legacyme3 :

It's a lot of fun to discuss this stuff with you. Your posts on baseball always make for an interesting read, so I wanna start by thanking you for that.

I think you're spot-on about small ball teams. When you have a small margin of error, how well you can out-strategize the other team becomes so much more important. Do I try to bunt for a hit to get something started? Should I steal base? Should I start the runner earlier? How aggressive should I be on the base paths and with tagging up? If I have a runner on 3rd with less than 2 out, should I be playing for the sac fly just to get a run or should the hitter be trying to get a clean base hit first and foremost (since that's one less out you have).

Power-centric teams honestly bore me. So yeah... you can change the entire complexion of the ballgame with one swing of the bat... but it's more impressive to me to have teamwork... a bunch of guys working together to manufacture a run rather than a guy hitting a solo shot. It took much less from that team's offense to score, but I feel like knocking in a run with any kind of other hit gives you some sense of... momentum I guess... you can't really rally with a homer. Home runs kill rallies, actually because they clear the bases. As long as you have at least one base runner, that pressure is still on the pitcher which feeds into the rally.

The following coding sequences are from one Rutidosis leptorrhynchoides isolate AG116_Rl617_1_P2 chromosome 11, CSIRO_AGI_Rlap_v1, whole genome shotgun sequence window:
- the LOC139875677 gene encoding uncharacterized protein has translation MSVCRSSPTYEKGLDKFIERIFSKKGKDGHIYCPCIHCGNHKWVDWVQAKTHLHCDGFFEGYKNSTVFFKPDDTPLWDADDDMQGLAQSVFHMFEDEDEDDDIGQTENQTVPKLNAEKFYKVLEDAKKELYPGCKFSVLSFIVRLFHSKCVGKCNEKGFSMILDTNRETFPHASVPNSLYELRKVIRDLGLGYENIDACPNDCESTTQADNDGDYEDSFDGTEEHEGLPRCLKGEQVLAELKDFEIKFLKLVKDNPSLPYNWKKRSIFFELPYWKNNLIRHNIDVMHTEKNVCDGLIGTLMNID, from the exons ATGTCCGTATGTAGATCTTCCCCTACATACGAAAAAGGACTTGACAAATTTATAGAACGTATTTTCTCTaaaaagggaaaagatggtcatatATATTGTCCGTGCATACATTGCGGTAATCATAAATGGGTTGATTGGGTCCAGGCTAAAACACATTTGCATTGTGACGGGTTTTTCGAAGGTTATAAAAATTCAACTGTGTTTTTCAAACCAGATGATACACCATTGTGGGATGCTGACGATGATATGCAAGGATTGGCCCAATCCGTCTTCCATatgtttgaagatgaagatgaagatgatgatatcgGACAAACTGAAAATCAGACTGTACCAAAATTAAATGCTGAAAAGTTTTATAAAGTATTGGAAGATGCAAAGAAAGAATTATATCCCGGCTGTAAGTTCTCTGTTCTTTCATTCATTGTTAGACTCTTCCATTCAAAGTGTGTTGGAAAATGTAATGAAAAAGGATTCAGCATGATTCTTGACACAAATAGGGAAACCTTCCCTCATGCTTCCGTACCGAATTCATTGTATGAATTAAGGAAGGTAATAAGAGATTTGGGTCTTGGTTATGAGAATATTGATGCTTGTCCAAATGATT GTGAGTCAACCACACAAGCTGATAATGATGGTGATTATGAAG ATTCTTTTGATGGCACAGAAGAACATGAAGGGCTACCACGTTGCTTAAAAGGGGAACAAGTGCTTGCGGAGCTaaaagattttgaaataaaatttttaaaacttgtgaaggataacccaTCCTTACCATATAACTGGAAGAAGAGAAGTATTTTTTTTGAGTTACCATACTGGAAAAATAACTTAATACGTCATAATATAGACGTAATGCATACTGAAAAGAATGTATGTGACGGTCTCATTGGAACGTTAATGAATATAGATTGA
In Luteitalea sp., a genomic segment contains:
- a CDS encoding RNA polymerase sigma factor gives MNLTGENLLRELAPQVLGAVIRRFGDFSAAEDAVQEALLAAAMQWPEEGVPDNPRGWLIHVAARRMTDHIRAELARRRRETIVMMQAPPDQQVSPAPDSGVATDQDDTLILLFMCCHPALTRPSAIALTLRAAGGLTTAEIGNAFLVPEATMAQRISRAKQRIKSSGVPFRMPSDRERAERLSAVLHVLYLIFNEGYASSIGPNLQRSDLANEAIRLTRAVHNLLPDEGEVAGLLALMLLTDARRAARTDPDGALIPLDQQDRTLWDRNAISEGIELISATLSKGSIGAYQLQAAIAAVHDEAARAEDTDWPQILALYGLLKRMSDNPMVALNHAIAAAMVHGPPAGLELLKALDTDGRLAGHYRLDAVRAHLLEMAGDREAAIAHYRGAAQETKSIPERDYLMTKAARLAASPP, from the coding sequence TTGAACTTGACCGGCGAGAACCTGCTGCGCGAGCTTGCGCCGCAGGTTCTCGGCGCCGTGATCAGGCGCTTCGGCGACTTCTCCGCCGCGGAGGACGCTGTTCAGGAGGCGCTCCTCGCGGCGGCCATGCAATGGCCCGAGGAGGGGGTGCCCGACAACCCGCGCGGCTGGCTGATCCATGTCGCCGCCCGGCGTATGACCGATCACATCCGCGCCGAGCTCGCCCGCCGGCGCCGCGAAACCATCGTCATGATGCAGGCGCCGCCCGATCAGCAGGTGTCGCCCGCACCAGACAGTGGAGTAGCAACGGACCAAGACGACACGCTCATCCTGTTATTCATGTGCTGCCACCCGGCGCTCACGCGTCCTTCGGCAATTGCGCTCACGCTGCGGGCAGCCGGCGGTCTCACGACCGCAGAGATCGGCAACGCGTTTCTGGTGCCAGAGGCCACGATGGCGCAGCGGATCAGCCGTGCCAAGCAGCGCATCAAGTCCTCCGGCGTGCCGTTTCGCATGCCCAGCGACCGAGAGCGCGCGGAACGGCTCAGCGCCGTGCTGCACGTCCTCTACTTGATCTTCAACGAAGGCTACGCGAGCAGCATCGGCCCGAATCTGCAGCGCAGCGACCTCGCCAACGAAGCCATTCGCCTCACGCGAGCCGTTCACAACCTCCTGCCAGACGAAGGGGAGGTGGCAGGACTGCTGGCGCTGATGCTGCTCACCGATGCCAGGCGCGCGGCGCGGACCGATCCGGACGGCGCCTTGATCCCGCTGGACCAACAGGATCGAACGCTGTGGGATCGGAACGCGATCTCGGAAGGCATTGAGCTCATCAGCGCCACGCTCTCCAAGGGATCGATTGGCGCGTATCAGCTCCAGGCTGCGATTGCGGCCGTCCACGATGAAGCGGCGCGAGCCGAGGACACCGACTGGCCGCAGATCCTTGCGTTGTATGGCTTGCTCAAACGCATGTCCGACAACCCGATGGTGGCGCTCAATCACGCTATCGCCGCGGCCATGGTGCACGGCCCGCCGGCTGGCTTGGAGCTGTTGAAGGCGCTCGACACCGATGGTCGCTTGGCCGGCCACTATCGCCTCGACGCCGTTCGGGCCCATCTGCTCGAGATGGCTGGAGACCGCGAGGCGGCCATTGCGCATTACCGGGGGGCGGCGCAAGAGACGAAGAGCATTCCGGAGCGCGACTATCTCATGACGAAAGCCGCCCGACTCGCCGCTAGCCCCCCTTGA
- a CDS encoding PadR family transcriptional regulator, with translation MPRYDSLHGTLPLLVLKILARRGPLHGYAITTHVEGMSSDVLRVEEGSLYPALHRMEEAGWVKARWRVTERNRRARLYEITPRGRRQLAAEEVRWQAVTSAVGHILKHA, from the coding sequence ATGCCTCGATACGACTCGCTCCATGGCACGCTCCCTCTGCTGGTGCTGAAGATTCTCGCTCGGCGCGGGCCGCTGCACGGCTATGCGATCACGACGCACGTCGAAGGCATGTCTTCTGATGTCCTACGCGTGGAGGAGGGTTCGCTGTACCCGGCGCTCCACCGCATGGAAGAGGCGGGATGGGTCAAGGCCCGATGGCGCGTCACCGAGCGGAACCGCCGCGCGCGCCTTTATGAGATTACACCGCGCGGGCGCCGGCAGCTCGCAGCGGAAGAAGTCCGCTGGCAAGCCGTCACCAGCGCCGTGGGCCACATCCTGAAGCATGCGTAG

Yes, you are right that wild card teams have been winning a lot lately. I was originally going phrase that part of my previous post "and how often do you see the wild card team coming in and winning it all?" because it's a big trend lately. And maybe it's getting a bit too common these days to make it special... but if you look at overall baseball history, I think those behemoths as you call them used to win a lot more. It seemed more predictable that the Yankees would win the World Series or whatever... now, you really don't know who's gonna win.